Every team member should understand the difference between a feature and a benefit. An easy way to remember the distinction is that “features tell and benefits sell.”
Let’s look at the definition:
- A distinction or noticeable quality
- Something offered as a special attraction
- Anything that is helpful or advantageous
- Something that contributes to or increases well being
If a car dealer advertises about a model having “run flat tires” – that’s a feature. The benefit is the peace of mind that comes from knowing you’ll never be stranded with a flat tire.
Begin by making a list of the many features of the product, service or brand you represent. What are some qualities or special attributes you offer customers? It can be things like toll free support, free shipping, a 5 year guarantee, the best tech help in the industry or an impeccable reputation.
Once you’ve done that, here’s an exercise to help link the benefit which accompanies each feature. Insert each individual feature, then complete this sentence:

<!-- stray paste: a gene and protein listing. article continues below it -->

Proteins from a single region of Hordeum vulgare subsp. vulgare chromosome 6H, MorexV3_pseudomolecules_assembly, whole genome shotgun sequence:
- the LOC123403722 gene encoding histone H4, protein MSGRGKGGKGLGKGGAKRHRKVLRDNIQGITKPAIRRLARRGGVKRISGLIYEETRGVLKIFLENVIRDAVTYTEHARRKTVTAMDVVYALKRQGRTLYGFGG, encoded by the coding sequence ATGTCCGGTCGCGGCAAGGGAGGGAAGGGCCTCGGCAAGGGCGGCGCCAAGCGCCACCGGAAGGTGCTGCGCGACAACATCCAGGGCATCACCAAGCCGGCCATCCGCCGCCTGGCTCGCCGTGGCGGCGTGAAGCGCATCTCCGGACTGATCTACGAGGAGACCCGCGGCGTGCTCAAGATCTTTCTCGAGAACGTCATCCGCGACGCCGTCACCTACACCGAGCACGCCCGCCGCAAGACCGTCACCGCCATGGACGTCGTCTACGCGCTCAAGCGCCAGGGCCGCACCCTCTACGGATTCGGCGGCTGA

“A feature we offer is ____________ and what that means to you is ____________.”
The what that means to you is…. will help you define the benefit that goes with each feature.
“A feature of ServiceSkills.com is our powerful administrative tracking system…and what that means to you is, all your managers can easily assign courses, recognize performance gaps and track employee progress as their skills improve!”
Understanding the distinction between features and benefits is important for everyone in the organization. Most every team member either sells directly or support someone who does.
We encourage you to forward this article to colleagues or include it in your internal publication with the following credit line: “Reprinted with the permission of Telephone Doctor Customer Service Training www.telephonedoctor.com“